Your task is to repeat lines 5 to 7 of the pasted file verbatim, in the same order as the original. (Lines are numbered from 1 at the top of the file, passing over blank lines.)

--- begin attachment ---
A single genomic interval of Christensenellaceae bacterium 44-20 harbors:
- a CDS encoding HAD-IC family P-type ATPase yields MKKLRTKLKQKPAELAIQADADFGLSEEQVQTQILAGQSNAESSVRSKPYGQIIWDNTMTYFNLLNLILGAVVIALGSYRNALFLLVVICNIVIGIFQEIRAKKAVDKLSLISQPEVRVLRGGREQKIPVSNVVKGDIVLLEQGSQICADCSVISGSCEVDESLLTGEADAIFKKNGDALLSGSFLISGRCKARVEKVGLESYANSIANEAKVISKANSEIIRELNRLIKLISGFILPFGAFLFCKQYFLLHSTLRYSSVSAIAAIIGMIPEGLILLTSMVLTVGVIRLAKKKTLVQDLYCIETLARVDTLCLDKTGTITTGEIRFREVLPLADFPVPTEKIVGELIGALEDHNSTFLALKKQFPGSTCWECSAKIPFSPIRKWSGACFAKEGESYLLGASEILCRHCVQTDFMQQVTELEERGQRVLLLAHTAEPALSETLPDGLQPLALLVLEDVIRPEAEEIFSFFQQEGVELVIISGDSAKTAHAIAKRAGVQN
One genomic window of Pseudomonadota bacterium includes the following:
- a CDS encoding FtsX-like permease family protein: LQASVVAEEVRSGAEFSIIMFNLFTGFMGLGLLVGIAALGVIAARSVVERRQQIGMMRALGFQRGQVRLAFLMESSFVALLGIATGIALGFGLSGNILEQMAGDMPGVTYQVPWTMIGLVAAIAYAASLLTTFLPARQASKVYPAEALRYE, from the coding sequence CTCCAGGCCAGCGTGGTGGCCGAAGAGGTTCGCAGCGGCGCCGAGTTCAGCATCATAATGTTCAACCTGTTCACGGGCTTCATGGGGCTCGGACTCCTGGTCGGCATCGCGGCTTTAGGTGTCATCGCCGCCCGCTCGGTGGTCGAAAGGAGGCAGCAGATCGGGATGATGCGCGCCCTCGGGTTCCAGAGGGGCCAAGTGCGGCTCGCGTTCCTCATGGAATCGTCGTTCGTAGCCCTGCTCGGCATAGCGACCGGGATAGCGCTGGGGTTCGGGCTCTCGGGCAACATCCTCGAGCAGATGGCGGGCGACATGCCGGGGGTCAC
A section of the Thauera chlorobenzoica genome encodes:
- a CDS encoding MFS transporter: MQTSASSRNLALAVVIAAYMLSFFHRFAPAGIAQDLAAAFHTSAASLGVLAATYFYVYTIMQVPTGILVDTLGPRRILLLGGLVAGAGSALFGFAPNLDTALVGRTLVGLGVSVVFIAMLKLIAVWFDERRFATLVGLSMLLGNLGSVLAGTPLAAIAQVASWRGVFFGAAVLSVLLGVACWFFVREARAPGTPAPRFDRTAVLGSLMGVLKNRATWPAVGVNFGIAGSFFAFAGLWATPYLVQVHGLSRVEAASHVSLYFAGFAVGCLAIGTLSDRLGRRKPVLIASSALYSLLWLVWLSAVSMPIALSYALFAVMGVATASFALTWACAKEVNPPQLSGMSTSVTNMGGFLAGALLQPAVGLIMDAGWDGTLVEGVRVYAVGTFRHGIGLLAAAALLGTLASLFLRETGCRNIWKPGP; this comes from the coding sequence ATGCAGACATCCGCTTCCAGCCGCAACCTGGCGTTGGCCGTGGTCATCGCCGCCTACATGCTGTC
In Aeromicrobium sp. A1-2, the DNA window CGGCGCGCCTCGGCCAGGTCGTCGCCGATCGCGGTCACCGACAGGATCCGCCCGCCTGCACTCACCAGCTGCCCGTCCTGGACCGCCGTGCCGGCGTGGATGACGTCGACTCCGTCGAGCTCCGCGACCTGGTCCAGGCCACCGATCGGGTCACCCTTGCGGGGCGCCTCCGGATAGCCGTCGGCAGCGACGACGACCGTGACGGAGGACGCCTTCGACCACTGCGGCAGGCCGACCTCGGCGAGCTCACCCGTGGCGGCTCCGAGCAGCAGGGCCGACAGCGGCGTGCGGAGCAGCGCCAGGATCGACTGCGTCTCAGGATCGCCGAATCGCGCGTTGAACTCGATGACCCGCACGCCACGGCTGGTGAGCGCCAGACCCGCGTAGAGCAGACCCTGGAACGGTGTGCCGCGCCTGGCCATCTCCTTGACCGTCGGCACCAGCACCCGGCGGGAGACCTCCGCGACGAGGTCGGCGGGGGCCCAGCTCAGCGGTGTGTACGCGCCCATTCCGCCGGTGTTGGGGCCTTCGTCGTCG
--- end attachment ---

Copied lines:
A section of the Thauera chlorobenzoica genome encodes:
- a CDS encoding MFS transporter: MQTSASSRNLALAVVIAAYMLSFFHRFAPAGIAQDLAAAFHTSAASLGVLAATYFYVYTIMQVPTGILVDTLGPRRILLLGGLVAGAGSALFGFAPNLDTALVGRTLVGLGVSVVFIAMLKLIAVWFDERRFATLVGLSMLLGNLGSVLAGTPLAAIAQVASWRGVFFGAAVLSVLLGVACWFFVREARAPGTPAPRFDRTAVLGSLMGVLKNRATWPAVGVNFGIAGSFFAFAGLWATPYLVQVHGLSRVEAASHVSLYFAGFAVGCLAIGTLSDRLGRRKPVLIASSALYSLLWLVWLSAVSMPIALSYALFAVMGVATASFALTWACAKEVNPPQLSGMSTSVTNMGGFLAGALLQPAVGLIMDAGWDGTLVEGVRVYAVGTFRHGIGLLAAAALLGTLASLFLRETGCRNIWKPGP; this comes from the coding sequence ATGCAGACATCCGCTTCCAGCCGCAACCTGGCGTTGGCCGTGGTCATCGCCGCCTACATGCTGTC
In Aeromicrobium sp. A1-2, the DNA window CGGCGCGCCTCGGCCAGGTCGTCGCCGATCGCGGTCACCGACAGGATCCGCCCGCCTGCACTCACCAGCTGCCCGTCCTGGACCGCCGTGCCGGCGTGGATGACGTCGACTCCGTCGAGCTCCGCGACCTGGTCCAGGCCACCGATCGGGTCACCCTTGCGGGGCGCCTCCGGATAGCCGTCGGCAGCGACGACGACCGTGACGGAGGACGCCTTCGACCACTGCGGCAGGCCGACCTCGGCGAGCTCACCCGTGGCGGCTCCGAGCAGCAGGGCCGACAGCGGCGTGCGGAGCAGCGCCAGGATCGACTGCGTCTCAGGATCGCCGAATCGCGCGTTGAACTCGATGACCCGCACGCCACGGCTGGTGAGCGCCAGACCCGCGTAGAGCAGACCCTGGAACGGTGTGCCGCGCCTGGCCATCTCCTTGACCGTCGGCACCAGCACCCGGCGGGAGACCTCCGCGACGAGGTCGGCGGGGGCCCAGCTCAGCGGTGTGTACGCGCCCATTCCGCCGGTGTTGGGGCCTTCGTCGTCG